It’s April, and I can’t help but feel that the sun is out because I’m on my way to meet Rob Huff; British born – British bred – World Touring Car Champion of 2012.
Huff (34) started racing in 1992 when he was Pro Kart Champion for four years. Now he is determined that winning the World Touring Car Championships for the first time is only the beginning.
I meet him in the bar of London’s Soho Hotel to catch a glimpse of his five-star lifestyle and see what he’s about.
The room is romantically dimmed and people are swaying with tipsiness. Huff is looking on-trend in a dapper navy suit and I am unfortunately wearing jeans and sweater. We sit down on red velvet chairs with gold rims and order our first drink.
This is no Ocean or Vodka Revs. Oh no, this is Paris, Milan, or maybe even New York. So when our waiter finally comes to our table I refrain myself from ordering a round of Jager bombs.
What is a World Touring Car Champion?
Ok, a World Touring Car Champion, without wanting to blow my own trumpet, is the best racing car champion in the world. We drive Saloon cars, BMW’s, SEAT’s, AAA’s and Chevrolet Cruze’s.
If you weren’t a car racer what would you be?
That’s a very good question. It would have involved cars for sure because I’m just a bit mad when it comes to them. My first real job was a car cleaner. I used to clean cars for a living! So I very much started from the bottom and worked my way up. I went from washing wheels, washing cars, to racing in the driver’s seat. It was something I’d always wanted to do and when I know I want to do something, I usually get there, it’s all in the mind.
How did you first get into car racing?
Well I started with go karting. I used to love it. Then I was lucky enough to get a world scholarship at an academy in the UK and it was amazing because it had always been my dream.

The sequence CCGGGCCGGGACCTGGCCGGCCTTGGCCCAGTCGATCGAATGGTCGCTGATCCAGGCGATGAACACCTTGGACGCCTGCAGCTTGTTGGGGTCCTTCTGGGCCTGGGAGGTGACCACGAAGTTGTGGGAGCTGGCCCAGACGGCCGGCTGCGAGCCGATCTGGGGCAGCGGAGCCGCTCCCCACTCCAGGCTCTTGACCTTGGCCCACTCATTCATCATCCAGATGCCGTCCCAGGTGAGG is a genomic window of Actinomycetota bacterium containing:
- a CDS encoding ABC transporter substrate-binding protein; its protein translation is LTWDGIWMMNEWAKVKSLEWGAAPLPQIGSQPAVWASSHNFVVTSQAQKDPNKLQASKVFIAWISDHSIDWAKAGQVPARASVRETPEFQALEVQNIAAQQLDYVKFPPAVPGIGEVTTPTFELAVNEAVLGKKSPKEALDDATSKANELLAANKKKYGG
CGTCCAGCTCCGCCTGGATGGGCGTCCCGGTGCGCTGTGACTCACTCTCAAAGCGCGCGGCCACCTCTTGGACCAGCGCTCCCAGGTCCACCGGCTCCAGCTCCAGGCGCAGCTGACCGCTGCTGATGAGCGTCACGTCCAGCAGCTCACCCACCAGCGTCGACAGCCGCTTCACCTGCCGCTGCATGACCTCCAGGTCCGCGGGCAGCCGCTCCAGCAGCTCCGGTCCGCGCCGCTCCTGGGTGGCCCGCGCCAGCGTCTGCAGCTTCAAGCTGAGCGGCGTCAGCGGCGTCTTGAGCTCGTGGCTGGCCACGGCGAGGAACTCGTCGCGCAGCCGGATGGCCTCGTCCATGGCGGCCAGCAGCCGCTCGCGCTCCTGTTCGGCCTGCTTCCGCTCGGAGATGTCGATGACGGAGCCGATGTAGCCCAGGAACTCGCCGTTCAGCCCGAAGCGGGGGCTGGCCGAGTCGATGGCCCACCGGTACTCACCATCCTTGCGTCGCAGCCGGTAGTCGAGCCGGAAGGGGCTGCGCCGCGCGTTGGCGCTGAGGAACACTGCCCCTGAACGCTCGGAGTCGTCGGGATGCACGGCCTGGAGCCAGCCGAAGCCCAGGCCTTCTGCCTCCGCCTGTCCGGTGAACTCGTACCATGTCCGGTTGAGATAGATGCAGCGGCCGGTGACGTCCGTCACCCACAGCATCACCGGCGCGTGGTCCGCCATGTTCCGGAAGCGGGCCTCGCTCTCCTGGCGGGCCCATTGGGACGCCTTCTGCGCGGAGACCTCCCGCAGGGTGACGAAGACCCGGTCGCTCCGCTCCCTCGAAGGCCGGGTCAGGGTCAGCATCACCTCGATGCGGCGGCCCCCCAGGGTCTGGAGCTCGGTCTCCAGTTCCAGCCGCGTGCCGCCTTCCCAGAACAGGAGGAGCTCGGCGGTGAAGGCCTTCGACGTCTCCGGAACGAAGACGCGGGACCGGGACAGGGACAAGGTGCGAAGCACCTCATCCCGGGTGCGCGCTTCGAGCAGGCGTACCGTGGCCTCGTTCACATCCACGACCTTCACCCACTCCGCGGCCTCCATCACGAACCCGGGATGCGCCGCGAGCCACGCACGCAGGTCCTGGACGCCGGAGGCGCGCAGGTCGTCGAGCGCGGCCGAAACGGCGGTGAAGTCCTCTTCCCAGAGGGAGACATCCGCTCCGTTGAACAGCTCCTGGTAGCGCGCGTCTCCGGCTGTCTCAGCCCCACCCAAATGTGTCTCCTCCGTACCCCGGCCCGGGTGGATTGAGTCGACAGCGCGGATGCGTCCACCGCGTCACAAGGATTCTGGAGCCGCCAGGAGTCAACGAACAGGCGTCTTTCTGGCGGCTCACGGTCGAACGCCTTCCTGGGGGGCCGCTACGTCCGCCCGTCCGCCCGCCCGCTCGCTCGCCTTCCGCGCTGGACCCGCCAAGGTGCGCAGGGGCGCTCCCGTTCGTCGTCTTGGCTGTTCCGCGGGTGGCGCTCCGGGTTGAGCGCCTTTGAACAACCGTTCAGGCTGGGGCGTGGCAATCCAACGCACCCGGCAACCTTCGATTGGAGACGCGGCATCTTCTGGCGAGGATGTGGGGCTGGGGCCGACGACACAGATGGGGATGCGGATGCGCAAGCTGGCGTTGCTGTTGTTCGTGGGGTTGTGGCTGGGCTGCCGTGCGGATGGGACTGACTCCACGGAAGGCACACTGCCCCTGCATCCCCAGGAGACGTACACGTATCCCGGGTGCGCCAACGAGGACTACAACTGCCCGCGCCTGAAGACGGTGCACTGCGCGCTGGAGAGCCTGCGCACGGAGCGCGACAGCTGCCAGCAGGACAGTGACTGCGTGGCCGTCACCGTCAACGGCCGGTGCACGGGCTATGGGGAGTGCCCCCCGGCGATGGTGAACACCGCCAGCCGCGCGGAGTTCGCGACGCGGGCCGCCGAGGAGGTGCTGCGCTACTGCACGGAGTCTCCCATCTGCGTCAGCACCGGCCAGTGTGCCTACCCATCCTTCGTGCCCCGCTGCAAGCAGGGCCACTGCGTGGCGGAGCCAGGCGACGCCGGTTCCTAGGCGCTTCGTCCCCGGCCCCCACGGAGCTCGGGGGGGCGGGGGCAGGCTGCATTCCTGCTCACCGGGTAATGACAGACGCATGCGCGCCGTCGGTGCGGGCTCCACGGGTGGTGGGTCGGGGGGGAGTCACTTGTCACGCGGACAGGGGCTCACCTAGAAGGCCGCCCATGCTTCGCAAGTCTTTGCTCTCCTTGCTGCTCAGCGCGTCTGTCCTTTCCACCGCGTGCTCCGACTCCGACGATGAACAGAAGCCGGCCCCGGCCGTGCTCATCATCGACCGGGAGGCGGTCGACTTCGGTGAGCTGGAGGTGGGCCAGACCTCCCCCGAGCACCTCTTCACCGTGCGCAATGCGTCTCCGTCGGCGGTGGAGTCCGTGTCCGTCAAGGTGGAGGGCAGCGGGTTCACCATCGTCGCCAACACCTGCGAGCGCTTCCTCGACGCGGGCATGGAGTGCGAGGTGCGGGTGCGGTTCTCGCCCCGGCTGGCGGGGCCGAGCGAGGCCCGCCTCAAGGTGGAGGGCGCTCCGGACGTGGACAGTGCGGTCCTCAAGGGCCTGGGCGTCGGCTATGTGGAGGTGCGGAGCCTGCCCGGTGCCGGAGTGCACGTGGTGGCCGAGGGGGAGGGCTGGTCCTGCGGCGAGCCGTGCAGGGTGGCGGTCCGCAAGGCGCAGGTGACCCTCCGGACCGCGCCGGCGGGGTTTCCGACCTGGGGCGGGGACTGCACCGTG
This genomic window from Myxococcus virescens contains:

What’s the best thing about car racing?
Ah, probably the adrenaline rush when you win, but you only get it when you win.
So do you like theme parks?
No, because theme parks don’t have a win at the end of them.
So you’re very competitive?
Yes, yes I am. And if you ask my wife that she’ll agree because it’s probably true. But that natural feeling of winning is something that is a) very difficult to explain and b) nothing else has ever come close to in my life.
How fast do you drive when you race?
It depends on what circuit you’re on, but about 175 mph.
I tend to feel nauseous at 60mph.
Probably best you don’t get in a car with me then.
Do you have to stop yourself from speeding in a normal car?
No, I think I’m quite a good road driver and because I get to go fast on the track, I don’t have that built up frustration to hurry up on the roads. For me, racing is on the weekends and I know to only drive fast on the track. But I think there’s a lot of things you can take from the Race Track to the road, a sense of awareness and surroundings.
Have you ever got a speeding ticket?
Out of all the cars I own, I got it on the slowest one.
Have you ever tried to impress a girl with your car?
Of course. The first time I ever remember impressing a girl with a car was when I did a 180 degrees handbrake turn in front of her in a car park. I was 17 years old, but it worked.
Is she your wife now?
No. But it was a pretty darn good handbrake turn.
How many times did it take you to pass your driving test?